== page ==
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THE GODFATHER OF GORE -- H.G. LEWIS! PDF Print E-mail
Written by By Franklin E. Wales   
Nov 07, 2004 at 02:00 AM
Miami, Florida, 1963. A handful of renegade filmmakers get together to shoot their latest exploitation flick, BELL, BARE, AND BEAUTIFUL. It was a paid job. Financed by the husband of Virginia Bell to showcase her bare and beautiful(?)...bells. When the shooting was wrapped, most of the crew, and some of the cast, (minus Virginia Bell) immediately begin work on another production with only a threadbare script, and a minuscule budget. The story involves an Egyptian shopkeeper's quest for the resurrection of an ancient Egyptian goddess. The Egyptian theme is used to make use of the Sphinx outside the Suez Motel where the crew was staying.
That film, BLOOD FEAST, and its creator, Herschell Gordon Lewis, would go on to change the way horror movies were looked at, forever.
"Today," Lewis points out, "they all have to look like Cindy Crawford. But then, it was, 'Oh My God! Look What They've Got On The Screen!' So we capitalized on that." Tame by today's standards (most would barely receive an R rating) they proved too hot for Hollywood to handle. For a while, that is.
"I felt that these movies were about to become a crowded field," Lewis explains. "One where we were just one more competitor. In fact, some people were beginning to pour considerable budgets into them."
By 1963, Hollywood could no longer resist the temptation of such high profits made from such a small investment. As always, nothing turns moral highbrows around faster than a dollar sign.
The draw to the exploitation field was to work in an area where one was not in direct competition with Hollywood's big budgets. "I didn't want to do that. I thought it was a perilous life, and I didn't want to be trapped in it." And so the search was on to find an area in which there would be no direct head to head competition against the major studios.
The answer came when Lewis was watching a picture where a man, pumped full of bullets, died peacefully with his eyes closed. "The answer was, in a four letter word, GORE," he explained. "I thought that if we concentrated in that area, we would have the field entirely to ourselves. Nobody ever made a movie like that."
Thus the genesis to the world's first Gore Movie, BLOOD FEAST. The film glorified scenes of murder, mayhem, dismemberment and disembowelment. When people died in this movie, they died screaming all the way. Though the effects are tame compared to the carnage of today's slasher fare, in 1963 it was a large gamble.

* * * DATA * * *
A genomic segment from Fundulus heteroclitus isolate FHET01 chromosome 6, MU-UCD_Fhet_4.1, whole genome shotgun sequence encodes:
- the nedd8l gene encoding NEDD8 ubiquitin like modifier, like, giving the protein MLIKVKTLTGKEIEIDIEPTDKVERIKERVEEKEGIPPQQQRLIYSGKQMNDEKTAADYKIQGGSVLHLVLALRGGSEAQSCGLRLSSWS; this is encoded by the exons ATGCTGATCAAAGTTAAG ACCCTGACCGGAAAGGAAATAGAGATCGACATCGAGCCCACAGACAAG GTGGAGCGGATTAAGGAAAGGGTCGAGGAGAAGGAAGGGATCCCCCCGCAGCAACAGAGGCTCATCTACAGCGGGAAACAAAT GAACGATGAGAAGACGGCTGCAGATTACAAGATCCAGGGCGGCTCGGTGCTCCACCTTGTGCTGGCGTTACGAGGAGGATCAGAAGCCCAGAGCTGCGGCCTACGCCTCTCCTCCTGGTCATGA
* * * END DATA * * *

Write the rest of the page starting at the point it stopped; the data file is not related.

In fact, no one who saw the work print could stand to watch it all the way through. "The question that came to our minds," says Lewis, "was not one of whether or not we were disturbing people's peace of mind--But whether or not we would get this picture played anywhere!" It was because of this fear that BLOOD FEAST was premiered in Peoria, Illinois. It was reasoned that it could die there unnoticed, if need be.
To the surprise of everyone involved, the picture was an unprecedented success. By the second night, traffic was backed up five miles from the theater. This, it seemed, was the one movie everyone wanted to see for themselves. Herschell Gordon Lewis had tapped into the bloodlust that seems to dwell deep within the human psyche.
Lewis and Friedman went on to shoot TWO THOUSAND MANIACS and COLOR ME BLOOD RED, before splitting up. Where Friedman went back to the nudie-cutie world, Lewis ventured into other areas of exploitation -- including motorcycle pictures, teenage delinquent movies, and hillbilly features, to name a few. Often Lewis returned to the field that had dubbed him "The Godfather Of Gore", with such titles as THE GRUESOME TWOSOME, A TASTE OF BLOOD, and THE WIZARD OF GORE. In fact, his last picture as a director was the over the top splatterfest, THE GORE-GORE GIRLS.
It's impossible to say how many filmmakers today owe a debt of gratitude to H. G. Lewis. Many, like John Waters, are not afraid to express their thanks. "Hershell Gordon Lewis," Waters said when contacted for this article, "is a Gore-God that I've worshipped since I was a teen in turmoil. His fake blood, gory tongues, ripe livers and oozing intestines liberated me from a suburban life and gave focus towards a career immersed in trashy film. I'm eternally grateful."
Today Mr. Lewis resides in South Florida with his lovely wife, Margo. Far from you average retiree, Mr. Lewis runs a successful Marketing business which keeps him busy with speaking engagements worldwide. He is also the author of several books for the small business owner.
In regards to his "godchildren" -- Freddy, Jason and a host of Gore driven maniacs -- Mr. Lewis quietly downplays his role. Instead, he insists, that the idea had been there all along, waiting to be discovered. Like the explorers of old, he set out for the New World without realizing the significance of his destination. Upon his arrival, however, Herschell Gordon Lewis planted his flag.
That blood red flag still flies today.

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